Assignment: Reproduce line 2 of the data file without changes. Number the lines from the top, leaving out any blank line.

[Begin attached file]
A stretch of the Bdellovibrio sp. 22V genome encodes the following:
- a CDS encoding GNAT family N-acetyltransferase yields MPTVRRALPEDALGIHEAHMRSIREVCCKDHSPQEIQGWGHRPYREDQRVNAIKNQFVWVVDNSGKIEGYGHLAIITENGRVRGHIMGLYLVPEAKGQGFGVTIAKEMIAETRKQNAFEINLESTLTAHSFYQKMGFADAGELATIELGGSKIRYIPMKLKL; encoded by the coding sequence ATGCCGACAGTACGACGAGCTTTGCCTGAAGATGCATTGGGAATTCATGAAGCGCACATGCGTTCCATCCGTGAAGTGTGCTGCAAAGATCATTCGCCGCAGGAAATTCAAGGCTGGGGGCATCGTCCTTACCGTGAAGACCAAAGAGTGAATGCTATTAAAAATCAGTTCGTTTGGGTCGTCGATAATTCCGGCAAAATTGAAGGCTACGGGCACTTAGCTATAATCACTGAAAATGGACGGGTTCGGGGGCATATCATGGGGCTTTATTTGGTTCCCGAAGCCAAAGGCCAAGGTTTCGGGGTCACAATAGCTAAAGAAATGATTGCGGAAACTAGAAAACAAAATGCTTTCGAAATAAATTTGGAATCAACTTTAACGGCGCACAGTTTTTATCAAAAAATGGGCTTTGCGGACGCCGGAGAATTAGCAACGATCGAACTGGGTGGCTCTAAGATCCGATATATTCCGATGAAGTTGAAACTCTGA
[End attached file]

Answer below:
- a CDS encoding GNAT family N-acetyltransferase yields MPTVRRALPEDALGIHEAHMRSIREVCCKDHSPQEIQGWGHRPYREDQRVNAIKNQFVWVVDNSGKIEGYGHLAIITENGRVRGHIMGLYLVPEAKGQGFGVTIAKEMIAETRKQNAFEINLESTLTAHSFYQKMGFADAGELATIELGGSKIRYIPMKLKL; encoded by the coding sequence ATGCCGACAGTACGACGAGCTTTGCCTGAAGATGCATTGGGAATTCATGAAGCGCACATGCGTTCCATCCGTGAAGTGTGCTGCAAAGATCATTCGCCGCAGGAAATTCAAGGCTGGGGGCATCGTCCTTACCGTGAAGACCAAAGAGTGAATGCTATTAAAAATCAGTTCGTTTGGGTCGTCGATAATTCCGGCAAAATTGAAGGCTACGGGCACTTAGCTATAATCACTGAAAATGGACGGGTTCGGGGGCATATCATGGGGCTTTATTTGGTTCCCGAAGCCAAAGGCCAAGGTTTCGGGGTCACAATAGCTAAAGAAATGATTGCGGAAACTAGAAAACAAAATGCTTTCGAAATAAATTTGGAATCAACTTTAACGGCGCACAGTTTTTATCAAAAAATGGGCTTTGCGGACGCCGGAGAATTAGCAACGATCGAACTGGGTGGCTCTAAGATCCGATATATTCCGATGAAGTTGAAACTCTGA